I started working on this model of the British battleship HMS King George V way back in 2004. To be fair, I considered it finished, excluding textures, sometime in 2006. However, I never quite did get around to making those textures! A mere nine years later, in October 2015, I decided to try and finish it. Nine years is a long time. Computers are more powerful, and my skills have improved. I could not simply ‘finish’ the model, as originally planned. Instead, I decided to revamp it, to bring it up to my current standards and improve accuracy wherever I could. This is no small undertaking, and I place no timescale on it – it’ll take as long as it takes. No doubt other projects will come and go before I finish this one.
HMS King George V
Ships, particularly battleships, and especially by the Second World War, are very complex machines. King George V was the first ship in her class, but there were four others. Prince of Wales is probably the most famous of them all, partly for her involvement in the Battle of the Denmark Strait, where Bismarck and Prinz Eugen blew up and sunk HMS Hood, but mainly for her sinking in the South China Sea later that same year, after air attack by Japanese forces. I’m considering carrying out the necessary modifications as I go in order to represent at least the first three ships – KGV, PoW and Duke of York, at various points in their careers. We’ll see how that goes!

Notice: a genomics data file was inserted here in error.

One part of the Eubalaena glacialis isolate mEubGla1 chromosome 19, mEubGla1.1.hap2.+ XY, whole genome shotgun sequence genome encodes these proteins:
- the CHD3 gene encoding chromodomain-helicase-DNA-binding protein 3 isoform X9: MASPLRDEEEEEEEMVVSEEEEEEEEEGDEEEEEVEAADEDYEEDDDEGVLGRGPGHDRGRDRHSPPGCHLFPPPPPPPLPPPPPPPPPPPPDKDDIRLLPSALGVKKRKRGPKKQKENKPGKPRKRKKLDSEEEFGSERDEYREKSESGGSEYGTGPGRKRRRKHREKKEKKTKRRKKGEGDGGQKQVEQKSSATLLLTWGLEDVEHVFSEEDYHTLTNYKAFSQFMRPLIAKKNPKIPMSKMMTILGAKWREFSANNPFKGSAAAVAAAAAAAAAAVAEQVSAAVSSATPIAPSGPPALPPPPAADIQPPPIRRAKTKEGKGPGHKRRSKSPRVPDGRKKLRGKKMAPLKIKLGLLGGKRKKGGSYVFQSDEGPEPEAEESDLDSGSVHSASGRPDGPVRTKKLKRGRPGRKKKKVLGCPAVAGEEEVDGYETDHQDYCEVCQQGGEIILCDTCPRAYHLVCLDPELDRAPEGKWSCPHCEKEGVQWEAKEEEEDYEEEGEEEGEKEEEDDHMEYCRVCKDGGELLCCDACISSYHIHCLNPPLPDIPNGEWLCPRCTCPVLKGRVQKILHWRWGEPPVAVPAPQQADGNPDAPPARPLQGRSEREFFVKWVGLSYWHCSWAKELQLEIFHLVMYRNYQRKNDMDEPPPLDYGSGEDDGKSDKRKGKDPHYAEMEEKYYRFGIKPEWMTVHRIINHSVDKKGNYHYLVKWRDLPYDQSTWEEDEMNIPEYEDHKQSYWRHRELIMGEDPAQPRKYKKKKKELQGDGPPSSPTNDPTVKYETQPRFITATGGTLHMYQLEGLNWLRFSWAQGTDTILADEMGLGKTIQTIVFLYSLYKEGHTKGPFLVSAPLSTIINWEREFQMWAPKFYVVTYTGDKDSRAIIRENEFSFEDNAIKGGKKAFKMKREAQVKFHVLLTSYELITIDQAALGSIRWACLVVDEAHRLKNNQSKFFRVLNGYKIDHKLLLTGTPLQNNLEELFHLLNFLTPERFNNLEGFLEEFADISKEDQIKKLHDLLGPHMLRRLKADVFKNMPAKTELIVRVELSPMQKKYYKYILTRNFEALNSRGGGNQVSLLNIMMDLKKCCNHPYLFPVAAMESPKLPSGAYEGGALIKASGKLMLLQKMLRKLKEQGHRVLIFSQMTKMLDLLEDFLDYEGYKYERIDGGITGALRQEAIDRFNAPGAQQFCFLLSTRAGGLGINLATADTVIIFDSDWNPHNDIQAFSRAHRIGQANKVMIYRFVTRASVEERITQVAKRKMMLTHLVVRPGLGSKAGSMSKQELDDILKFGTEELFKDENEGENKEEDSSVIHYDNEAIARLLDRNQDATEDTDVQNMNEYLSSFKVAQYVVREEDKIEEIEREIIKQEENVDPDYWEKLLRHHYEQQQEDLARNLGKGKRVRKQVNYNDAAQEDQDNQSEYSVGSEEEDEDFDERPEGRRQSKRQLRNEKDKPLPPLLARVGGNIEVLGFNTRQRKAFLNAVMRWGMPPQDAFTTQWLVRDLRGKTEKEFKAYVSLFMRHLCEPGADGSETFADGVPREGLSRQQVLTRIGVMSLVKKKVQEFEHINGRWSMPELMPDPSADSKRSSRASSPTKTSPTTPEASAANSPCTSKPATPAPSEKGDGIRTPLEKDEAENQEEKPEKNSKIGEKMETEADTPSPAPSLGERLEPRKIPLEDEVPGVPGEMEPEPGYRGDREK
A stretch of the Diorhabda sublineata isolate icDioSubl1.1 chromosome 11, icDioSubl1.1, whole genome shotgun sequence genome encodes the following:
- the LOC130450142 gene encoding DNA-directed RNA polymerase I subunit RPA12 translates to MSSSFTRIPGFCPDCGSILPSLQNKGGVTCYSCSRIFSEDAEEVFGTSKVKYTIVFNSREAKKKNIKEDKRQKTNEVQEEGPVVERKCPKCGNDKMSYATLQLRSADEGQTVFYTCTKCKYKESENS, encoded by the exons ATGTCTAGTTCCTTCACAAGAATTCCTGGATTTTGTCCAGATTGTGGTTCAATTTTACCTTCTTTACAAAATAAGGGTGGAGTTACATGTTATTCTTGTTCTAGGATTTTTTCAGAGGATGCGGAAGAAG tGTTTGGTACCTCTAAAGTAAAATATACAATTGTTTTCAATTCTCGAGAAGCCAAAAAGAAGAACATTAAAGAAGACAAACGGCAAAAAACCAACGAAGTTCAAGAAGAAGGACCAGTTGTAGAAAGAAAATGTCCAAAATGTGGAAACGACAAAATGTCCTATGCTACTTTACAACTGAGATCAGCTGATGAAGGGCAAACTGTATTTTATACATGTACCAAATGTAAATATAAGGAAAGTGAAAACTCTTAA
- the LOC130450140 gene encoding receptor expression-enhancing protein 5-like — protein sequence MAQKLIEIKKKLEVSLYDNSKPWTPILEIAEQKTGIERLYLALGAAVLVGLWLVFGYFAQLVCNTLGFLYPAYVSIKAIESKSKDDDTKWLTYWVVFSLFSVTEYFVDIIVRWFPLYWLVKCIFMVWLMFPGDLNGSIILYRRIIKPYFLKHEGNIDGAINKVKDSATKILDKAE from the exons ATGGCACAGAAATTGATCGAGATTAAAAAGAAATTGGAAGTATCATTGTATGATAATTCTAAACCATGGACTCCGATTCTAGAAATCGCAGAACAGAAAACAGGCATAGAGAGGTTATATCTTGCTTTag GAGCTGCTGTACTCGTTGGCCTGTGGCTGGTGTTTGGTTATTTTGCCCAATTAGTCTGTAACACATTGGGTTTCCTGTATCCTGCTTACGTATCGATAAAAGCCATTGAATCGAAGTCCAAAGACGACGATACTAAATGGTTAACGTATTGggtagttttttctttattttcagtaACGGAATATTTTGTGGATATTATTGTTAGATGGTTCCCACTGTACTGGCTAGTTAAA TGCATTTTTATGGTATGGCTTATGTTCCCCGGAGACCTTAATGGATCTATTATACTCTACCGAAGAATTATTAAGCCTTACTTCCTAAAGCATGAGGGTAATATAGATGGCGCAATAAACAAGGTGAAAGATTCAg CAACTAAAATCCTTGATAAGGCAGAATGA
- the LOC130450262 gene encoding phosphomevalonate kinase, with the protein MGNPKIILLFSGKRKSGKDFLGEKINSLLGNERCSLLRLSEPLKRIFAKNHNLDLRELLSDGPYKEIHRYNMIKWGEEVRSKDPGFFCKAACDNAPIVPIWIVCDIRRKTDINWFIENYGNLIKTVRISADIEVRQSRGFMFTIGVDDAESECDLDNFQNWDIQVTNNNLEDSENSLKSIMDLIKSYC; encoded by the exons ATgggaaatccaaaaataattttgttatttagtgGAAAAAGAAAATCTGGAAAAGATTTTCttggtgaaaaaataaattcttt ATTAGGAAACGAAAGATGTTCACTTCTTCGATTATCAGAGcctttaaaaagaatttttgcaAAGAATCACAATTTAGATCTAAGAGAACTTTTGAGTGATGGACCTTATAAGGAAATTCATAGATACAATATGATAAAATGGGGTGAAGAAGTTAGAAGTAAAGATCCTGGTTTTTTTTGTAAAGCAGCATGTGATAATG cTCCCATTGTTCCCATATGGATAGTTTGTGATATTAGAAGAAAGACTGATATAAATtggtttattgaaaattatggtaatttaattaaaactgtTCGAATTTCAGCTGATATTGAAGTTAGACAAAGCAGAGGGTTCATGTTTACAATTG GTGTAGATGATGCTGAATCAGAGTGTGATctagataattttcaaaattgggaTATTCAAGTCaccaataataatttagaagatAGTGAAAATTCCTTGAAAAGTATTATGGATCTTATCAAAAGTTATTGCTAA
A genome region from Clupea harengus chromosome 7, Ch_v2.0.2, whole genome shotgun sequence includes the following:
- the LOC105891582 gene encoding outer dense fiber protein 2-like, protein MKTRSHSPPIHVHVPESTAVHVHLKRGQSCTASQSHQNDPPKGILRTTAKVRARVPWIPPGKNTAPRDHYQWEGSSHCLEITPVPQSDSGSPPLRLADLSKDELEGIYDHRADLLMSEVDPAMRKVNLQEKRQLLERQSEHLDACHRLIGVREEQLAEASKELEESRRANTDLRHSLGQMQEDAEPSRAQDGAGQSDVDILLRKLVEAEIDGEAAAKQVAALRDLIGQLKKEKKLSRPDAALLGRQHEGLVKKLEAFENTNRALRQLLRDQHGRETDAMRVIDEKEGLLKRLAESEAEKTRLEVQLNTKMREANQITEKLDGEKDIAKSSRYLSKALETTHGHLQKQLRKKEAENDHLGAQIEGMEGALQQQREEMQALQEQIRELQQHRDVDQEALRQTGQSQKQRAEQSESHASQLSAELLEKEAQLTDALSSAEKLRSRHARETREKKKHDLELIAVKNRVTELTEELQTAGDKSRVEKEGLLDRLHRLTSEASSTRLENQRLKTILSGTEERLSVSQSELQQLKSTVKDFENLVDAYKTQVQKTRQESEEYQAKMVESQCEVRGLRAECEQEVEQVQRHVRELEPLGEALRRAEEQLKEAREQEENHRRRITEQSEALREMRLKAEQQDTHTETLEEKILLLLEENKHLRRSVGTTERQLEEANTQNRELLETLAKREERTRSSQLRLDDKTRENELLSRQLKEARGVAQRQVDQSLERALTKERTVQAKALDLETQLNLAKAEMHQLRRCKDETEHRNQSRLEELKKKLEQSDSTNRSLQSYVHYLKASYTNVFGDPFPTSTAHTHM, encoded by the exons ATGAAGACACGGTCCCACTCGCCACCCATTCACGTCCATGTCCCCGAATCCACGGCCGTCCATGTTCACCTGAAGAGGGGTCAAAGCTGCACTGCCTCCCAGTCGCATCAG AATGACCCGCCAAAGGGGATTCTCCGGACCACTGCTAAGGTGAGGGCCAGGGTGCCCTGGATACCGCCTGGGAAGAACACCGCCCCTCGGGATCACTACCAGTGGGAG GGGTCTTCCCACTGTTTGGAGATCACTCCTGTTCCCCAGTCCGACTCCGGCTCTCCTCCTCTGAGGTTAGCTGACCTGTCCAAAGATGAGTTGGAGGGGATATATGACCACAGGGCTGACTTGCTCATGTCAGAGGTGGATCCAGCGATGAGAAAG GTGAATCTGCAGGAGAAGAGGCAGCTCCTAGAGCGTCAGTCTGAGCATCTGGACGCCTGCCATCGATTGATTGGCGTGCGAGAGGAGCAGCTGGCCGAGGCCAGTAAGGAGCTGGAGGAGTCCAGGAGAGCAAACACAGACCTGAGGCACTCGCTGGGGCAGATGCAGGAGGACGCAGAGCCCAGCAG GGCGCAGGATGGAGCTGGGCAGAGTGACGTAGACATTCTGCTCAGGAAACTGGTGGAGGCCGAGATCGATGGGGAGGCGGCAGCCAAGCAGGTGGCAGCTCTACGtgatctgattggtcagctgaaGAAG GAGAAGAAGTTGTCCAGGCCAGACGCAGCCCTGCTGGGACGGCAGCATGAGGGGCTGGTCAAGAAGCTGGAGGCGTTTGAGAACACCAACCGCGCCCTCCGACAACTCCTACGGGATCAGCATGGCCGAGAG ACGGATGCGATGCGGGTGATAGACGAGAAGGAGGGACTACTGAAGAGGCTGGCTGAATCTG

This project of course has a lengthy entry on the old site, which you can see here. I’m only reposting work from 2015 onwards here. This is a long post, as I am recapping my work on this to-date since 2015.